I had thought we were done with all the milestones related to body waste. I'd thrown out the diaper genie. Zoe was potty-trained. And we'd since frequented all the public restrooms within a three-mile radius, from local restaurants to parks to the supermarket---all in varying states of cleanliness.
But apparently there was one final frontier to be reached, explored, and then stricken from the mental record for eternity: using a Porta-potty.
I can count on one hand the times I've used a Porta-potty. Or I could except I've since cut off and burned both my hands. In fact, I'm typing this with a pencil placed between my teeth, tapping the keys one by one. See what I'd do for you?
Which brings us to mommy guilt.
You see, my daughter had spent all of a recent weekend with extended family. I'd missed her and also felt a bit guilty so I left work early to pick her up from day care and took her to the park before dinner.
First, we went home to get her tricycle. Also so she could use the bathroom. Before we left I said, in all caps, "DO YOU NEED TO USE THE BATHROOM BEFORE WE GO?"
No, she said.
I asked again, this time adding italics and bold. When she still said no, off we went.
Naturally, as soon as we arrived at the park five minutes away twenty minutes later (she is somehow even slower on her tricycle), she had to go. And the public bathroom was closed.
On one previous, desperate, occasion last fall I'd had her go outdoors, but on this day it was warm, and so the park was crowded. Plus, two pee-wee baseball leagues were playing in the fields on either side of the building that housed the restrooms in whose jaded shadows she'd once crouched to pee.
So I told her we had to go home.
No, she said.
All caps, italics, AND bold.
But there's nowhere to go, sweetie, I reasoned. The bathroom's closed.
Wails of Extreme Desolation.
To add to her distress (and mine) she also had to poop. Or so she said.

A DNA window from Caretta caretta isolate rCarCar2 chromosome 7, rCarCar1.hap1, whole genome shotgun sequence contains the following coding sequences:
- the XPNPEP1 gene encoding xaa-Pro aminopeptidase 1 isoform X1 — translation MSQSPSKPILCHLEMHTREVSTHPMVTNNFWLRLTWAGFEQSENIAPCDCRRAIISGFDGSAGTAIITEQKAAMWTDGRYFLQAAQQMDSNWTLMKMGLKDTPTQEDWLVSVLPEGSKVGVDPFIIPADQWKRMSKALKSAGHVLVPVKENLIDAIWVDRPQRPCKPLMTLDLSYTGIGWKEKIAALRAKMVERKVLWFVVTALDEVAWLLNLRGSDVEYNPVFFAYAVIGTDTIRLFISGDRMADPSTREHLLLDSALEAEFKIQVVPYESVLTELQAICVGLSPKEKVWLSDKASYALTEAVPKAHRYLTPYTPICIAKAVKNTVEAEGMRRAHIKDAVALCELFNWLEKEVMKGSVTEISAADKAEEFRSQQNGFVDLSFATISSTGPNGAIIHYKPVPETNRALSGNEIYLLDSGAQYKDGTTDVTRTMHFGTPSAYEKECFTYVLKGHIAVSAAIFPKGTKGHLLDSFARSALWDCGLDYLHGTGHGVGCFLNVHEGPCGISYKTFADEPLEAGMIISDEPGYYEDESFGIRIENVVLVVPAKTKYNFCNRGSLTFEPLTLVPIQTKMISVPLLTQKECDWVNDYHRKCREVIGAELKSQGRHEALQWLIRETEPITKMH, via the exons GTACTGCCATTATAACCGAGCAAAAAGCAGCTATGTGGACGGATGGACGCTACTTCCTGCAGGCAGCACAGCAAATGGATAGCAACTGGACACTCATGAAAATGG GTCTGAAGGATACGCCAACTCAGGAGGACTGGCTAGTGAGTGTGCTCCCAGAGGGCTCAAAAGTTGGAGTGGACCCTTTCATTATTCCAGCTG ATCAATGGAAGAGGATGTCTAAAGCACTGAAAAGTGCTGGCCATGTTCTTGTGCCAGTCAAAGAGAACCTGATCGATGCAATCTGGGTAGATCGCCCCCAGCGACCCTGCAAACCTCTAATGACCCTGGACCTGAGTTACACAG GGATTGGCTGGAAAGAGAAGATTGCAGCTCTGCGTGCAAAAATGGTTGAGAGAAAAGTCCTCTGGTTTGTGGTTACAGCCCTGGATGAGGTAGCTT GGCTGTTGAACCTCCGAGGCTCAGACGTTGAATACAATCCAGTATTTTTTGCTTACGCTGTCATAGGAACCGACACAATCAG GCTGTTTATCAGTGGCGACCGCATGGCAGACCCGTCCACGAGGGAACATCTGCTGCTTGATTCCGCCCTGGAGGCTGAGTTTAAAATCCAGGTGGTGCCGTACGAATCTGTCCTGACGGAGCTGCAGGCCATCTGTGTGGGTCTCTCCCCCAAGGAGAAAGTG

Then we definitely need to go home, I told her.
Realizing she'd miscalculated, she quickly reconsidered and said she didn't have to poop after all.
It was then I spotted the Porta-potty in one of the adjacent baseball fields.
For their betrayal I would later put out my eyes with the unsharpened pencil I used to type this.
But first I found myself ushering her through the blue door of the portable toilet, a disgusting convenience I swore I'd never take advantage of again now that the days of outdoor concerts were behind me. (Though that's probably not true either, just outdoor concerts of bands I wanted to see.)
Immediately upon entering, the smell----evil rendered airborne---assailed my nostrils. Before I could wipe the seat, Zoe sat. And put her hands down to brace herself.
I cringed, thinking: Would it be irresponsible, as a parent, to let her keep her hands after this?
Before you call CPS, don't worry, I did not actually set her hands on fire. I'm not that crazy.
Okay, now get ready to dial.
"Pee quickly!" I yell-muttered out of the side of my mouth, startling her.
She looked up. It was then I saw she was making an all-too-familiar face.
Turns out---surprise!---she did have to poop after all.
She got down to business as I wondered what the record was for how long a human could hold their breath. She was ruminating herself. Not a euphemism. In fact, each time she paused in her efforts, she asked me questions like, Where was the sink? and, Why was there no flusher? forcing me to open my mouth to respond, as monosyllabically as possible: No pipes. No plumbing. Later. Done?
At last she hopped off the seat, turned, and peered curiously into the abyss. I don't want to know what stared back.
Then, in lieu of our usual fun game where she strenuously insists that I wipe her, and I insist, just as strenuously, that she's a big girl capable of wiping herself, I quickly bent and did it myself. After making merry with the hand sanitizer, we exited into the fresh air, so she could play for a total of three minutes before we had to walk the twenty minutes home to our apartment which was five minutes away.
And contained a bathroom.
Zoe: 103; Universe: 0